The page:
This article was posted on Monday, Sep 01, 2014

As you purchase real estate assets for future success you have some basic planning issues to consider:

  1. Usually real estate investors establish an initial investment time frame for each investment, typically 5-10 years with a median hold time of seven years.
  2.  This usually works off the initial purchase costs and gives you some time to improve the operation of the property and allow it to appreciate in value. With time and physical and managerial upgrades you can improve the prospects for consistent returns.

The Basics

Some of these upgrades might include:

Improving the Building

  • Replacing roof and gutters,
  • Completing a new paint job,
  • Resurfacing the parking lot
  • Repair of damaged siding,
  • Improving the landscaping and site signage
  • Replacing the HVAC units,\ With high energy efficient units
  • Completing Interior property upgrades

Improving Management

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  • Increasing rents
  • By reducing vacancy
  • Reducing tenant turns
  • Improving customer service
  • Generating ancillary income
  • Changing lease terms by increasing common area costs that tenants will pay

Set Exit Date

I recommend setting an exit date keyed to cash flow, expense and, appreciation of the asset and tax implications.

After the Basics

Once you have completed the basics and the investment is making a significant return and has appreciated in value, you have a few choices to make about the future of that specific investment:

  • You can keep the property:
  1. This  means you  will most likely  need to refinance at the end of your first loan term
  2. You will have to decide if you want to pay it off and if there are benefits to paying it off.)
  • Refinance the property and use the proceeds to  reinvest in a larger property
  • Sell the property through use of a 1031 exchange and trade in to another property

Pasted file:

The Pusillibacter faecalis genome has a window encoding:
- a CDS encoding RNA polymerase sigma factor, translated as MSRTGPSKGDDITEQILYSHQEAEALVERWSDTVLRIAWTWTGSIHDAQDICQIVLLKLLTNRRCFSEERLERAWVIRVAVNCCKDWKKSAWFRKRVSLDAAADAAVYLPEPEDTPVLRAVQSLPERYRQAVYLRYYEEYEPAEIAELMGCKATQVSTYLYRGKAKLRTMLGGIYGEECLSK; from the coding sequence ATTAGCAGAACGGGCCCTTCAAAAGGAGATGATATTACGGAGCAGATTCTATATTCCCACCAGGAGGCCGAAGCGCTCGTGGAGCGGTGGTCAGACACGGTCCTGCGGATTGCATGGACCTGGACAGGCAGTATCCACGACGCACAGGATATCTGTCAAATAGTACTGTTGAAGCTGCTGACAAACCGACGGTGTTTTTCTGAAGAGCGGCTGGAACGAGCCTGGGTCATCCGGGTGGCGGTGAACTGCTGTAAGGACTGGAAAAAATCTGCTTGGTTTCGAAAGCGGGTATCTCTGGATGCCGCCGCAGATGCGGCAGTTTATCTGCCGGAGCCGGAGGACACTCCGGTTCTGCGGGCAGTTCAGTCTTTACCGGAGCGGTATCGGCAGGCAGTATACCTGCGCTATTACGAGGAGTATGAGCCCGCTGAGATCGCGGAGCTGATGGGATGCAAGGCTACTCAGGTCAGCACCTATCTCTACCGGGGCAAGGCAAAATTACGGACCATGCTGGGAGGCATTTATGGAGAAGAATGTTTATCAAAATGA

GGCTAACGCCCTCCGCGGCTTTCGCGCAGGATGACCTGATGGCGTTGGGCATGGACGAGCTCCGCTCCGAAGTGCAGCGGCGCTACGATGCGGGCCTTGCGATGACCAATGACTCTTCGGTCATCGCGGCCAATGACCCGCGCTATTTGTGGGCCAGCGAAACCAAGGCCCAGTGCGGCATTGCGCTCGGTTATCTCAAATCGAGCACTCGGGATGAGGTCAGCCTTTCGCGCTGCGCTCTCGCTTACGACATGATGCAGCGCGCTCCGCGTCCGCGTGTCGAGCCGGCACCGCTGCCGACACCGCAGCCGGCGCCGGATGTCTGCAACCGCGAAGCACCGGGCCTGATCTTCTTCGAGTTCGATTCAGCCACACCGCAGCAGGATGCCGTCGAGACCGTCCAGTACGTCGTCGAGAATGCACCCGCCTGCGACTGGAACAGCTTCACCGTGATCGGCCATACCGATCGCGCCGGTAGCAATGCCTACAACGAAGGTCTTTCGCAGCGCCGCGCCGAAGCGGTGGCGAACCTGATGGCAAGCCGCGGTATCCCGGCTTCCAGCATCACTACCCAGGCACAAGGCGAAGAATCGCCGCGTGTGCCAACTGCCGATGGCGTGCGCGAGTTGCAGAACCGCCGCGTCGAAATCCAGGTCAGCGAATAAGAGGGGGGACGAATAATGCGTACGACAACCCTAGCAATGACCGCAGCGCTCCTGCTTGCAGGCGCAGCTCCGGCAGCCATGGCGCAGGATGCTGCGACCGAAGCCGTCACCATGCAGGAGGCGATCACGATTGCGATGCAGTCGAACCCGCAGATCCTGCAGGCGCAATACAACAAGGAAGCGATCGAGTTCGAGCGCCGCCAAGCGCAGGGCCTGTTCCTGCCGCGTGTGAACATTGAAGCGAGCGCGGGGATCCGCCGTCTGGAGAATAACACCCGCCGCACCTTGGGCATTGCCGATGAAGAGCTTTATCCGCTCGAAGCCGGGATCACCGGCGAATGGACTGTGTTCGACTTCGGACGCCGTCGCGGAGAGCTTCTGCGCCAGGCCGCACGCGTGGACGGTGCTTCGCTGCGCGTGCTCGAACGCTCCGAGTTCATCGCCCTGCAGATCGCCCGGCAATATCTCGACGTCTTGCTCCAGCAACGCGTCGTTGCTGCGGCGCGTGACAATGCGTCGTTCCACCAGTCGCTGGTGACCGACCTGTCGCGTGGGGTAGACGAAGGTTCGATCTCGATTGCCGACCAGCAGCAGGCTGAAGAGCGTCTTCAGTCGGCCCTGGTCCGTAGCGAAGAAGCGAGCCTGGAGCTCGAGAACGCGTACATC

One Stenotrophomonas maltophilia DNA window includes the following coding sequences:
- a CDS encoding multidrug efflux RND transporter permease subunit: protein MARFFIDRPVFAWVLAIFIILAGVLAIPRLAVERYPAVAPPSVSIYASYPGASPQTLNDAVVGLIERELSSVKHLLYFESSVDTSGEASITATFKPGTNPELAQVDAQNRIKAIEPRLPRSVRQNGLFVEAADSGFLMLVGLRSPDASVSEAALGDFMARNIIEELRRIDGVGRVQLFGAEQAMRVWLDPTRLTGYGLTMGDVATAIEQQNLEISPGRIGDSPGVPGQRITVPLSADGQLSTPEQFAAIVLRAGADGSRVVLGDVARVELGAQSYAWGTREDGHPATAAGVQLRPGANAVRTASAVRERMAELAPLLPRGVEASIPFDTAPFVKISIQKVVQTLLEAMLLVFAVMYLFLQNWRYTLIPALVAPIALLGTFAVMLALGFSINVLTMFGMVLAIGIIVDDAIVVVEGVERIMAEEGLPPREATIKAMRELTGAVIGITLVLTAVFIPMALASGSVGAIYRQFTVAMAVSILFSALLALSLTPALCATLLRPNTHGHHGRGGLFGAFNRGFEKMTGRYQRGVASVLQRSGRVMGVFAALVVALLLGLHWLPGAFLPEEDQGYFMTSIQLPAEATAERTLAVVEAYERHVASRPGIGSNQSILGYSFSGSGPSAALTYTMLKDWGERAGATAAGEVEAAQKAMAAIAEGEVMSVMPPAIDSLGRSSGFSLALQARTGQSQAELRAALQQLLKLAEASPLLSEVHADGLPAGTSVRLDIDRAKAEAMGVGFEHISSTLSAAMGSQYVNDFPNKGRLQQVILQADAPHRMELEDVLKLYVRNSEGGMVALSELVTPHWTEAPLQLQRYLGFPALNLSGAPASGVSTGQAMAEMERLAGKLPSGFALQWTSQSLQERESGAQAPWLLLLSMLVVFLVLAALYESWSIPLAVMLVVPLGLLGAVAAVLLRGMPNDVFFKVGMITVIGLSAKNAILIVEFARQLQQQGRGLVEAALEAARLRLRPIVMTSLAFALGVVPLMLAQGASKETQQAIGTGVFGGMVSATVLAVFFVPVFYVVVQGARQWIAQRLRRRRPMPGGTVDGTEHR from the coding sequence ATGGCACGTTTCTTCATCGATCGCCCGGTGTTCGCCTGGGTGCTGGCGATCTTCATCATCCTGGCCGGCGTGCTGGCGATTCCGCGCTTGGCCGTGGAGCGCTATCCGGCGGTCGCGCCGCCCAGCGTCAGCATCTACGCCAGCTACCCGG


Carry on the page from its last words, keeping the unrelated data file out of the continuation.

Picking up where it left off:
• Sell the property and pay taxes and depreciation recapture.
  • Gift  shares of your property to loved ones or charity ( if you have an LLC)

Real estate investments, especially in the short term, don’t always make money. A number of issues can present themselves throughout the process, but it’s important to remember not to panic and sell the property too soon. Give yourself a chance to renovate the property, improve the occupancy rate and deal with the vagaries of the local economy. There could be external factors, such as the area’s real estate market, local employment and health of the area’s economy that are creating stumbling blocks for you.

For example – many years ago, we managed an apartment property that was located close to a freeway and jobs. That property was like a slot machine, we never had a vacancy.  Not three miles away we had another property that ran a continuous 10 % vacancy rate, and had a hard time attracting quality tenants.  You would think that three miles would not make a difference, but it did.  (The same issues apply to commercial properties.)

The bottom line is that not all properties make money.  If you make a mistake and buy the wrong property and you are not making money, try to see if you can fix it in less than twelve months.  If that is not possible take your lumps and get out. If you can sell it for more that you purchased it for, you may want to wait to evade short term capital gains taxes.  (These are higher than long term capital gains taxes, which apply after the first year – please confirm your particular situation with your CPA). Consult with real estate professionals and your CPA to understand what options you may have for selling the property or holding out for improved cash flow.